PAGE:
Install and secure phpMyAdmin on Apache CentOS 7

phpMyAdmin is an open source PHP-based tool for managing MySQL and MariaDB servers via a web based interface.

PhpMyAdmin allows you to interact with MySQL databases, manage user accounts and privileges, run SQL statements, import and export data in various data formats and much more.

In this tutorial, we will cover the steps required to install and secure phpMyAdmin using Apache on CentOS 7.


Make sure you meet the following prerequisites before continuing with this tutorial:

  • LAMP (Linux, Apache, MySQL, and PHP) is installed on CentOS servers.
  • Log in as a user with sudo privileges.

Install phpMyAdmin

To install phpMyAdmin on CentOS 7, follow these steps:

  1. PhpMyAdmin is not available in the CentOS 7 base repositories. To install phpMyAdmin we need to enable the EPEL repository first:
    sudo yum install epel-release
  2. Once the EPEL repository is enabled, we can install phpMyAdmin and all its dependencies with the following command:
    sudo yum install phpmyadmin

Configure and secure phpMyAdmin

Apache configuration files for phpMyAdmin are created automatically during installation. By default, all connections except for those from localhost will be rejected.

Since we will be accessing phpMyAdmin from the internet, we need to modify the configuration file and specify the allowed IP addresses.

Open the phpMyAdmin Apache configuration file:

sudo nano /etc/httpd/conf.d/phpMyAdmin.conf

Change the two lines that read Require ip With your IP address connected. If you do not know your home IP, open Google in a web browser and type what is my ip.

# Apache 2.4
    #Require all granted  #Untuk izinkan akses dari manapun 
    Require ip #opsi tambahan
    Require ip ::1

Close and save the file.

See also  Basic commands for managing Nginx services

If you want to be able to access your phpMyAdmin installation from anywhere on the Internet then add or remove the hashtag (#) Before Require all granted Before the streak Require ip.

For an extra layer of security, we will password protect phpMyAdmin directory by setting up basic authentication.

Start creating a new authentication file using the tool htpasswd. We’ll save the file .htpasswd In the manual /etc/phpMyAdmin:

sudo htpasswd -c /etc/phpMyAdmin/.htpasswd admin

In this example we are creating a username admin. You can choose any username you want.

The above command will require you to enter and confirm the user’s password.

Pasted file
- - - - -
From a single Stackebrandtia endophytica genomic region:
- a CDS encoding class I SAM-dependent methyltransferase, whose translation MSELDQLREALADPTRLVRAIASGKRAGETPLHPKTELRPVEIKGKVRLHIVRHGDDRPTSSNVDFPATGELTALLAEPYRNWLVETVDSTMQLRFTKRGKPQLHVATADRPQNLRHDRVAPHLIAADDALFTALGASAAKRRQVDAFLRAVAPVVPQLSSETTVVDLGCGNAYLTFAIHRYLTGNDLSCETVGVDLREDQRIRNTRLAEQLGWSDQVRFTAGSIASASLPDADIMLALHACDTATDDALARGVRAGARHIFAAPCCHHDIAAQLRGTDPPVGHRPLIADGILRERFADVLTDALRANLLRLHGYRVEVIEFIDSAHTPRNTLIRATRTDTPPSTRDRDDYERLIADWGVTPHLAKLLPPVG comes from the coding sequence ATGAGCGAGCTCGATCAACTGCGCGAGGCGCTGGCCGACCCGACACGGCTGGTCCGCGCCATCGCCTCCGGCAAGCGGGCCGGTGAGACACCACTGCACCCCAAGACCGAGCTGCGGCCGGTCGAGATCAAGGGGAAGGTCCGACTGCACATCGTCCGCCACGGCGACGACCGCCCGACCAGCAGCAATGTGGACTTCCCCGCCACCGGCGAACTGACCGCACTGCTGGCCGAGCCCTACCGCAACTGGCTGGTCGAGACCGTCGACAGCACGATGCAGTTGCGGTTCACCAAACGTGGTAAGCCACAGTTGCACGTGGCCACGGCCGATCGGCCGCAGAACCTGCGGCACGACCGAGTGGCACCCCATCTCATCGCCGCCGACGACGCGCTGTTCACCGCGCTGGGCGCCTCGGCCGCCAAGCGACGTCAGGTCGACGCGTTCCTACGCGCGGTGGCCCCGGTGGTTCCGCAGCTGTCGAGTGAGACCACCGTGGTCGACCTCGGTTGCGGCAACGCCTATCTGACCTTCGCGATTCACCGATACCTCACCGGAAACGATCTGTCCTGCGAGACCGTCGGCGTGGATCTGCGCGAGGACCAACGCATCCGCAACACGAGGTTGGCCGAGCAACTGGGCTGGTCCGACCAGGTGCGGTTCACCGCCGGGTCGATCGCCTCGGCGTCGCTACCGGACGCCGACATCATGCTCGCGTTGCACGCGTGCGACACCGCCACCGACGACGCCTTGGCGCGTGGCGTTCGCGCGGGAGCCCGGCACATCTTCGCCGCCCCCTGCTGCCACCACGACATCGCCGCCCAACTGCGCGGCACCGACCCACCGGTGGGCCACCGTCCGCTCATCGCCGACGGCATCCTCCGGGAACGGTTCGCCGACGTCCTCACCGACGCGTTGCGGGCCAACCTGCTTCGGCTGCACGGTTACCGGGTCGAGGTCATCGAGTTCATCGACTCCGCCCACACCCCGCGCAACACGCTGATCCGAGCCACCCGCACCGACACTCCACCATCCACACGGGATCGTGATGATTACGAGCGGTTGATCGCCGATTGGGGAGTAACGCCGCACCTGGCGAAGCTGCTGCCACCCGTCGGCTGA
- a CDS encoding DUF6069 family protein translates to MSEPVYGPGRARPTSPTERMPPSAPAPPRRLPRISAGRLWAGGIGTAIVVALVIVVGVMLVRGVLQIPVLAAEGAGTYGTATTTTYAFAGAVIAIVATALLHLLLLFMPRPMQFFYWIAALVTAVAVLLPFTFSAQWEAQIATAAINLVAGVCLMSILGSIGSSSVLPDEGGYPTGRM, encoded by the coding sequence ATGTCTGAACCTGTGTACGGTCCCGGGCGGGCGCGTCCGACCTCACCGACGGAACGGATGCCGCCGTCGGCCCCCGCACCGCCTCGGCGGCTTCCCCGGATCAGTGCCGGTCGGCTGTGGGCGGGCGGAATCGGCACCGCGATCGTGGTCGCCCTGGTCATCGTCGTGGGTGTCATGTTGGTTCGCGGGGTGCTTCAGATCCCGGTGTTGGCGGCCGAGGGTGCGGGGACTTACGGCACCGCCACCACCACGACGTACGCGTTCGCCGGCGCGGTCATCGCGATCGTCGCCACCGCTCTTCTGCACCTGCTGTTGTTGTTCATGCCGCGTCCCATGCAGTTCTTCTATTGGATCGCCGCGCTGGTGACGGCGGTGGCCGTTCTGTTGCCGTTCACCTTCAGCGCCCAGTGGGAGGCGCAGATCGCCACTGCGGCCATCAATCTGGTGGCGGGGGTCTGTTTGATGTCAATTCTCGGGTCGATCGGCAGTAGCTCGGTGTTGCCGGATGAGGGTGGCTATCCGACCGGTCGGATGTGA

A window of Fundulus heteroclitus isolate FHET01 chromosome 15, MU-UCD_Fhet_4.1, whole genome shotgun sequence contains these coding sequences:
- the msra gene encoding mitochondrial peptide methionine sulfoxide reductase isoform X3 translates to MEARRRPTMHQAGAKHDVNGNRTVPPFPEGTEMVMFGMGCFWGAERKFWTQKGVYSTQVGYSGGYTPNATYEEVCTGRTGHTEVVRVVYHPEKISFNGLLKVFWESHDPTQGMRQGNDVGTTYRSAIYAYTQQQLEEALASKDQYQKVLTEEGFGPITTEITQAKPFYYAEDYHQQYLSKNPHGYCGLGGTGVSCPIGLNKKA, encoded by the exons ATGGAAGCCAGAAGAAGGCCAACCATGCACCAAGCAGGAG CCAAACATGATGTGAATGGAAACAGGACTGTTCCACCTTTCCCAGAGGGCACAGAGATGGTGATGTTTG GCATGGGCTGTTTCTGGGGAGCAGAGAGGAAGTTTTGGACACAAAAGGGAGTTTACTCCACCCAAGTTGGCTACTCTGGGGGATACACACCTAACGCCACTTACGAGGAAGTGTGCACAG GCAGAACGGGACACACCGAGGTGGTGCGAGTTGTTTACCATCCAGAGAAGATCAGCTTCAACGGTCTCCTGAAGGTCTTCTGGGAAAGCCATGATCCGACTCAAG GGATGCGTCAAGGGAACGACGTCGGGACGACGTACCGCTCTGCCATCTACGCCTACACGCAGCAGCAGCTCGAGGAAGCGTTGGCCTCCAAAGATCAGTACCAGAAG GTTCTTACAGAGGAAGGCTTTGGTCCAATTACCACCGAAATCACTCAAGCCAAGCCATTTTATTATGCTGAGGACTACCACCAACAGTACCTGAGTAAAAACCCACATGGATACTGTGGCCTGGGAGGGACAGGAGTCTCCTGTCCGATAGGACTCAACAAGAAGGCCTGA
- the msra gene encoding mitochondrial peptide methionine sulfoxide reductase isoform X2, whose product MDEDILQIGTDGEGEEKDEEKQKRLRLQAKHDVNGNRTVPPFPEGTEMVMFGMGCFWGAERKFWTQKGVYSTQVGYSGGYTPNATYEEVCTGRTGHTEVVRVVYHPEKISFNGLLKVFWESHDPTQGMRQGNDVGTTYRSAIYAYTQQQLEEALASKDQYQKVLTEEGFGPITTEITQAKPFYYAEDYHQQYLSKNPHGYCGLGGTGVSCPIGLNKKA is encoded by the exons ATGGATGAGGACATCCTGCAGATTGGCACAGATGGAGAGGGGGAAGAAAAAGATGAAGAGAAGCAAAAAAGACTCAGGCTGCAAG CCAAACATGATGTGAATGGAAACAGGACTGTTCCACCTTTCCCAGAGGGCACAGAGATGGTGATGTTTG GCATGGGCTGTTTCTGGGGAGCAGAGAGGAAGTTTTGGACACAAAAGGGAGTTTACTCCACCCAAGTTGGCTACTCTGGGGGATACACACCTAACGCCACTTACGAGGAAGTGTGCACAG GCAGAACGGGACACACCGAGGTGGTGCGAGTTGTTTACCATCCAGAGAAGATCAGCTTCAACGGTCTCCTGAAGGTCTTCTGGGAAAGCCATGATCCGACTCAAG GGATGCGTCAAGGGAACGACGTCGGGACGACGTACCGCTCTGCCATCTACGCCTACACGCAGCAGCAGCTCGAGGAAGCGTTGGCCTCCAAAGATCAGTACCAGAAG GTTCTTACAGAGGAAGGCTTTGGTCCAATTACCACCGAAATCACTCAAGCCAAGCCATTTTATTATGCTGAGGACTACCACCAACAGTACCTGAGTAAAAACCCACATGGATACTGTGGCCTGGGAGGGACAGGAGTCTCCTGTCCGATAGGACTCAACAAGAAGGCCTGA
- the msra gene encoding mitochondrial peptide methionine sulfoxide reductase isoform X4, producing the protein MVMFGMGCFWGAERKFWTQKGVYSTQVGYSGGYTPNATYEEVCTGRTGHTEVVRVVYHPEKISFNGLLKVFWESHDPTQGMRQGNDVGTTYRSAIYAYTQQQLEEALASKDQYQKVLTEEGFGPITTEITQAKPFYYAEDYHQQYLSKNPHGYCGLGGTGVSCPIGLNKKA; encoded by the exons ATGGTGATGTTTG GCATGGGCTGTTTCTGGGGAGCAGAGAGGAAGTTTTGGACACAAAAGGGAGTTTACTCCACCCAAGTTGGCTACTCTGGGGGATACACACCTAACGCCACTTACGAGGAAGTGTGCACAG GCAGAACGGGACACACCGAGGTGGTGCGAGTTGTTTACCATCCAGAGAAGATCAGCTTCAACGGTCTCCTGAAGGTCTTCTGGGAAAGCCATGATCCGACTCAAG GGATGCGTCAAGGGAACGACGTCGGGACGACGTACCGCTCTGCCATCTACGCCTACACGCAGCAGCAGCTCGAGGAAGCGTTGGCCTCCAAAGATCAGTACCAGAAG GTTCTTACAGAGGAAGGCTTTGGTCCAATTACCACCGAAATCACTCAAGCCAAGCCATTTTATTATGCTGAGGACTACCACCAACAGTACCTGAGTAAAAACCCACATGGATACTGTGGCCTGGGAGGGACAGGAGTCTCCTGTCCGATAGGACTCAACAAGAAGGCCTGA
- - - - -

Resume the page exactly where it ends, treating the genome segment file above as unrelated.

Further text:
New password: 
Re-type new password: 
Adding password for user admin

Then, if you need to add additional users, use the same command without tags -c:

sudo htpasswd /etc/phpMyAdmin/.htpasswd adminlain

The next step is to configure Apache to be able to password-protect the phpMyAdmin directory and use it .htpasswd . To do this, open the file phpMyAdmin.conf Created automatically while installing phpMyAdmin:

sudo nano /etc/httpd/conf.d/phpMyAdmin.conf

And enter the following lines highlighted in yellow:

<Directory /usr/share/phpMyAdmin/>
    AddDefaultCharset UTF-8

    Options  +FollowSymLinks +Multiviews +Indexes
    AllowOverride None
    AuthType basic
    AuthName "Authentication Required"
    AuthUserFile /etc/phpMyAdmin/.htpasswd
    Require valid-user

   <IfModule mod_authz_core.c>

Save the file and restart the Apache service for the changes to take effect:

sudo systemctl restart httpd

For security reasons, it is recommended that you change the alias /phpmyadmin To be another unique and safer name.

Upon accessing phpMyAdmin, you will be prompted to enter the user login credentials you previously created:


After entering basic authentication, you will be taken to the phpMyAdmin login page where you will need to enter the MySQL administrative user login credentials.

See also  How to configure Apache with Let's Encrypt on CentOS 7

Access to phpMyAdmin

To access the phpMyAdmin interface, open a browser and type in the server’s domain name or public IP address followed by /phpmyadmin:


Phpmyadmin basic authentication

Enter the administrative user login credentials you created earlier and click on it Go.

Enter phpmyadmin

Once logged in, you will see the phpMyAdmin dashboard, which will look like this:

phpmyadmin dasboard


Congratulations, you have successfully installed phpMyAdmin on your CentOS 7 server. Now you can start creating MySQL databases, users and tables, and perform various MySQL queries and operations.


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Originally posted 2020-11-19 03:04:11.

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